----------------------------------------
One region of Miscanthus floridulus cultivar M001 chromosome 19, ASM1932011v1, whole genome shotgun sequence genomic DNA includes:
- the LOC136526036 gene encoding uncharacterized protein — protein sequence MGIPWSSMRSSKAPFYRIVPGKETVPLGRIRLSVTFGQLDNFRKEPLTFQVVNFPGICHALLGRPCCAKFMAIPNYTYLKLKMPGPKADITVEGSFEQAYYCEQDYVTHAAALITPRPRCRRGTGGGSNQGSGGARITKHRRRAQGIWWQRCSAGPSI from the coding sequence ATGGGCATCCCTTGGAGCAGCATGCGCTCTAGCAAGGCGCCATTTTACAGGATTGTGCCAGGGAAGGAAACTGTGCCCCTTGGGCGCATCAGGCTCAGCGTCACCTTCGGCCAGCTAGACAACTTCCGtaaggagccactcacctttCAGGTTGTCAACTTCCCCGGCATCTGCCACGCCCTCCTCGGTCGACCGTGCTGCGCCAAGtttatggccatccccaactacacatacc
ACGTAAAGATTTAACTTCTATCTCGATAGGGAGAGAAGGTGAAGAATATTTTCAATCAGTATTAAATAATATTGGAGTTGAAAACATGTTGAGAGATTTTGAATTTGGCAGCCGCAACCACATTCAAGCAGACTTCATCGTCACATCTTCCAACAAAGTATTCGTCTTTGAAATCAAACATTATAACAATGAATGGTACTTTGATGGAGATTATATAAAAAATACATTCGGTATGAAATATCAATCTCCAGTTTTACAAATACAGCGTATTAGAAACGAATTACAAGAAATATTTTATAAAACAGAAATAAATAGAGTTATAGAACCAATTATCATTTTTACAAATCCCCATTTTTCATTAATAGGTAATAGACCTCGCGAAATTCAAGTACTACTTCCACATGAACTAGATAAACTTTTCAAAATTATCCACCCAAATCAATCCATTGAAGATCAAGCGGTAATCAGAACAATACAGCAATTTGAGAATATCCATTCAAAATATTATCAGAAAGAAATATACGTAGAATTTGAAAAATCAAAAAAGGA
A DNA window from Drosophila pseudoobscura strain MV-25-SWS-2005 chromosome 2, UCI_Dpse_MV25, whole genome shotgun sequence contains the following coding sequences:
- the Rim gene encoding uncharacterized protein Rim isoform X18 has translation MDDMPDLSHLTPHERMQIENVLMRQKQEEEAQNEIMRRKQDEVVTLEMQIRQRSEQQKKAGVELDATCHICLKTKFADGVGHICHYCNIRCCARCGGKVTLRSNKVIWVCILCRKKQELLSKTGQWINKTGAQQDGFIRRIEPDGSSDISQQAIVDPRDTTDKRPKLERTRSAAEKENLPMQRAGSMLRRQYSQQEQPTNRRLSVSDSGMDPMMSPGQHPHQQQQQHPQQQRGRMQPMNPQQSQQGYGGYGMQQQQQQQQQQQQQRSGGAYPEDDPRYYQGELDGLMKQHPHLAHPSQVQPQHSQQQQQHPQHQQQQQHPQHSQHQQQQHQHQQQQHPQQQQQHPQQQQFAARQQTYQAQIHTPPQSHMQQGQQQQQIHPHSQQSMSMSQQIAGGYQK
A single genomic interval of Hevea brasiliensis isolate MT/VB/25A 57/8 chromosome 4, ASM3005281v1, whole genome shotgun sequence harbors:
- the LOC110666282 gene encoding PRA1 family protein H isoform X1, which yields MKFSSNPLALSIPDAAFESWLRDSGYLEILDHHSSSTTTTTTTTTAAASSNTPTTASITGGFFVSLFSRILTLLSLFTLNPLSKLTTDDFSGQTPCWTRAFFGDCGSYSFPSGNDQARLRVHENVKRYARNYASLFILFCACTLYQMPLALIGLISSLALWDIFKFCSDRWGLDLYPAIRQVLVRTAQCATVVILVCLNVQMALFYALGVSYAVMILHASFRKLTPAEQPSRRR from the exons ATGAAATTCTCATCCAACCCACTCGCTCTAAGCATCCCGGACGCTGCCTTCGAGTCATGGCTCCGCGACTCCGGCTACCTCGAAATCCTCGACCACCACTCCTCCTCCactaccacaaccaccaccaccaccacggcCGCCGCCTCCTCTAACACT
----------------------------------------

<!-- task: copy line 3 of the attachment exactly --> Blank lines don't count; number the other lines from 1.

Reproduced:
ACGTAAAGATTTAACTTCTATCTCGATAGGGAGAGAAGGTGAAGAATATTTTCAATCAGTATTAAATAATATTGGAGTTGAAAACATGTTGAGAGATTTTGAATTTGGCAGCCGCAACCACATTCAAGCAGACTTCATCGTCACATCTTCCAACAAAGTATTCGTCTTTGAAATCAAACATTATAACAATGAATGGTACTTTGATGGAGATTATATAAAAAATACATTCGGTATGAAATATCAATCTCCAGTTTTACAAATACAGCGTATTAGAAACGAATTACAAGAAATATTTTATAAAACAGAAATAAATAGAGTTATAGAACCAATTATCATTTTTACAAATCCCCATTTTTCATTAATAGGTAATAGACCTCGCGAAATTCAAGTACTACTTCCACATGAACTAGATAAACTTTTCAAAATTATCCACCCAAATCAATCCATTGAAGATCAAGCGGTAATCAGAACAATACAGCAATTTGAGAATATCCATTCAAAATATTATCAGAAAGAAATATACGTAGAATTTGAAAAATCAAAAAAGGA